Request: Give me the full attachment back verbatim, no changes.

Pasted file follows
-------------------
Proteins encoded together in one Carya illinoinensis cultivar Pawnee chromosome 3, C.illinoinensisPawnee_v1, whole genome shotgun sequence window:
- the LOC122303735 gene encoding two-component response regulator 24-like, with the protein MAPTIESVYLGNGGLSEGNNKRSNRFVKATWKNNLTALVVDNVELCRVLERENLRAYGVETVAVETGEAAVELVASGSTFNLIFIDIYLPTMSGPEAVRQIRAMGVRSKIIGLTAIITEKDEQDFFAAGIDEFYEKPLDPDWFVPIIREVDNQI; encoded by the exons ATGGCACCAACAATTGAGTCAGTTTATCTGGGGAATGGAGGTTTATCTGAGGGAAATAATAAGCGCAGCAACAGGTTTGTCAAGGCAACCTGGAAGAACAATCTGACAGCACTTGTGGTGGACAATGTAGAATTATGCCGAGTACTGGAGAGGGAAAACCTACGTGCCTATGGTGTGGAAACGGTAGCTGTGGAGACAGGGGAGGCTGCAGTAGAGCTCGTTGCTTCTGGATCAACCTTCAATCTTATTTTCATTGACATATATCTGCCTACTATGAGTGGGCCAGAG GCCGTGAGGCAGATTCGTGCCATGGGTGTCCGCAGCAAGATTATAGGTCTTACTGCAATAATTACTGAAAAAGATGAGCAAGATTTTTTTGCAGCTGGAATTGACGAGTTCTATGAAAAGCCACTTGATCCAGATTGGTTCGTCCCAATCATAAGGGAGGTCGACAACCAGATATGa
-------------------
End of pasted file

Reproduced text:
Proteins encoded together in one Carya illinoinensis cultivar Pawnee chromosome 3, C.illinoinensisPawnee_v1, whole genome shotgun sequence window:
- the LOC122303735 gene encoding two-component response regulator 24-like, with the protein MAPTIESVYLGNGGLSEGNNKRSNRFVKATWKNNLTALVVDNVELCRVLERENLRAYGVETVAVETGEAAVELVASGSTFNLIFIDIYLPTMSGPEAVRQIRAMGVRSKIIGLTAIITEKDEQDFFAAGIDEFYEKPLDPDWFVPIIREVDNQI; encoded by the exons ATGGCACCAACAATTGAGTCAGTTTATCTGGGGAATGGAGGTTTATCTGAGGGAAATAATAAGCGCAGCAACAGGTTTGTCAAGGCAACCTGGAAGAACAATCTGACAGCACTTGTGGTGGACAATGTAGAATTATGCCGAGTACTGGAGAGGGAAAACCTACGTGCCTATGGTGTGGAAACGGTAGCTGTGGAGACAGGGGAGGCTGCAGTAGAGCTCGTTGCTTCTGGATCAACCTTCAATCTTATTTTCATTGACATATATCTGCCTACTATGAGTGGGCCAGAG GCCGTGAGGCAGATTCGTGCCATGGGTGTCCGCAGCAAGATTATAGGTCTTACTGCAATAATTACTGAAAAAGATGAGCAAGATTTTTTTGCAGCTGGAATTGACGAGTTCTATGAAAAGCCACTTGATCCAGATTGGTTCGTCCCAATCATAAGGGAGGTCGACAACCAGATATGa